Beneath her skin, the world raged and her tiny beings worked between the smoothness of her organs and the softness that protected her from falls. Their movements felt like sobbing. Perhaps she could have pressed her hands across the top of her belly, smoothed the ripples of her thighs, quieted them all with the warmth of her palms and the sound of her blood, but she was tired. Instead she leaned into her husband, still upright on the couch, placed his hand on her flesh and whispered, Can you feel them? But he was already asleep.

She lay awake next to him and waited. When the cold air of the angry world warmed to match her body temperature, a hornet buzzed in her ear. Perhaps the only way to carry the fury of the world inside is to inhale the peace of night. With her steady breath, the darkness knitted together a lullaby that sounded like whales and mothers and scythes cutting through wheat. The tiny woman beneath her uterus and the dead wife came together and shook hands, then began to build a tower out of the broken glass. The mother on her rib whispered words of encouragement from above. Inside the tower, the ex-husband and the man-shaped shadow rode the motorcycle in circles. The night formed a crust that encircled the warming anger of earth like layers of shale, hard but fragile. Her grandparents had lived on a lake that held a monster in its depths so she’d learned to swim through thick waves without being afraid.

The grey of a new day retightened the knot in her neck so her head perched between her shoulders once again. When it did, the taste of honey appeared at the back of her throat. Inside her rippled warmth, and the dead wife and the tiny woman admired their shining tower. They wiped their hands on their thighs, kissed each other goodbye, and the fearful woman, whose hair had turned grey, went back to resting under her womb, and the dead wife slid back beneath her kneecap. Still high above, the sick mother relaxed her grip, slept in the curve of her rib. And the grass-whistling ghost and the bearded ex-husband were quiet as they climbed out from the twinkling tower and moved back to the load-bearing places of scapula and hip bone, while the angry earth reduced itself to a quiver in her bowels.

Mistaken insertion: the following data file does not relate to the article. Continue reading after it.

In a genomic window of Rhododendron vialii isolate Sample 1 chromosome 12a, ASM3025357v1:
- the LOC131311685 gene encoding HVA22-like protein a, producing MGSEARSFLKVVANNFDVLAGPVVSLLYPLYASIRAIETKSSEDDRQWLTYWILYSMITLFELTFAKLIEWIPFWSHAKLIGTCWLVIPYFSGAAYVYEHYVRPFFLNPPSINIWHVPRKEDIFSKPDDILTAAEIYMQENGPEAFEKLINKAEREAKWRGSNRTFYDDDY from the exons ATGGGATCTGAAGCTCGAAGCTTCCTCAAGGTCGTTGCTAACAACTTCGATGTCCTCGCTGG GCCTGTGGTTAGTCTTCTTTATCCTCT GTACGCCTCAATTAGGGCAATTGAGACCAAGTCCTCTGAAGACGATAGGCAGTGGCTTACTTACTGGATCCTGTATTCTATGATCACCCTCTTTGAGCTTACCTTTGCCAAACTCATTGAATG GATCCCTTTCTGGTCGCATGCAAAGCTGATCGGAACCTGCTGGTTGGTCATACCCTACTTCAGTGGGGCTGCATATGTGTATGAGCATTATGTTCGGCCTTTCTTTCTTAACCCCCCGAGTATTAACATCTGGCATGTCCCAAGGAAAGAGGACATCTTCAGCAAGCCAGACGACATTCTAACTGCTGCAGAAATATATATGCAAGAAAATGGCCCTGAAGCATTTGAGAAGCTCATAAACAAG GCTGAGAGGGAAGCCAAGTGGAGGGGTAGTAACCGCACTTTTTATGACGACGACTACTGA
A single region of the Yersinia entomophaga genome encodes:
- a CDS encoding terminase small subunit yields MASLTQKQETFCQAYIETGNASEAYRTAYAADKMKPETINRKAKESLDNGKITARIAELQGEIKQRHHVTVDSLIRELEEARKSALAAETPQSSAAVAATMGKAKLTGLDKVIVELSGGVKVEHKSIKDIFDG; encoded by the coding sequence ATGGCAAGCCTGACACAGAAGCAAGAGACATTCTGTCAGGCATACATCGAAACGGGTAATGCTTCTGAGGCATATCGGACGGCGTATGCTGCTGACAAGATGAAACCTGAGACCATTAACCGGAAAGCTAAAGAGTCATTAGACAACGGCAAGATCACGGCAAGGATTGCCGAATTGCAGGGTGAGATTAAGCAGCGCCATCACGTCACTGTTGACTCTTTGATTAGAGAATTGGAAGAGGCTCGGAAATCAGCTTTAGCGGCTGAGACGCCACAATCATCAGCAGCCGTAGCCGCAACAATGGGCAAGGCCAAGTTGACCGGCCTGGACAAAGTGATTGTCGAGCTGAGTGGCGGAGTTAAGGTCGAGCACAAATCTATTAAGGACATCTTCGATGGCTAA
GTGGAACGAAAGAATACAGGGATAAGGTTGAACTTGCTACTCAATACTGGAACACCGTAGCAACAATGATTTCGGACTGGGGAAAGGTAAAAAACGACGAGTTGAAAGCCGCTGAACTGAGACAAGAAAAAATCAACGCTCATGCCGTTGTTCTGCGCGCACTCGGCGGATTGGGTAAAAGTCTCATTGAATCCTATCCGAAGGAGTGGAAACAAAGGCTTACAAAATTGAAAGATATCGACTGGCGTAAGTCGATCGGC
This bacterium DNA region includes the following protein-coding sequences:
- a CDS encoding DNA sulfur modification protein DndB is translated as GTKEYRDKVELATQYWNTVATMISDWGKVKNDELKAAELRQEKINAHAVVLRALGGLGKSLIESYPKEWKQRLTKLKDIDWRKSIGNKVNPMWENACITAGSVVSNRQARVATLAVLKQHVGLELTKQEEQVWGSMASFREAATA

The woman watched the worm-like twitches of her husband’s sleeping eyelids. She put her face near his and smelled the musk of tenderness, licked the salty corners of his lips. Pulling his earlobe gently, she widened the tunnel of his hearing and whispered to him a story about the time she lived next door to a woman whose daughter had died and left behind a fat-fingered infant with the kind of smile that only curls up at the edges. She told him that her neighbor raised the boy as her own, let vines of wisteria grow into the windows and a family of raccoons make a home of her attic. Standing on her porch, holding a brown mug of brown coffee, the neighbor pointed to the patinaed drainpipe the raccoons were using as both a slide and a ladder, then to the hole that was only half hidden under the eaves. She yelled across the lawn to anyone who might listen, Do you see them? Ever? Do hear them at night? but she wasn’t disgusted or angry or afraid. She was protective of them, even proud.

 

Amie Souza Reilly is the Feminist Fridays blogger for The Adroit Journal. Her work can be found in SmokeLong Quarterly, Pidgeonholes, and Gravel, or at www.amiesouzareilly.com. Follow her on Twitter @Smidgeon227.

Leave a Reply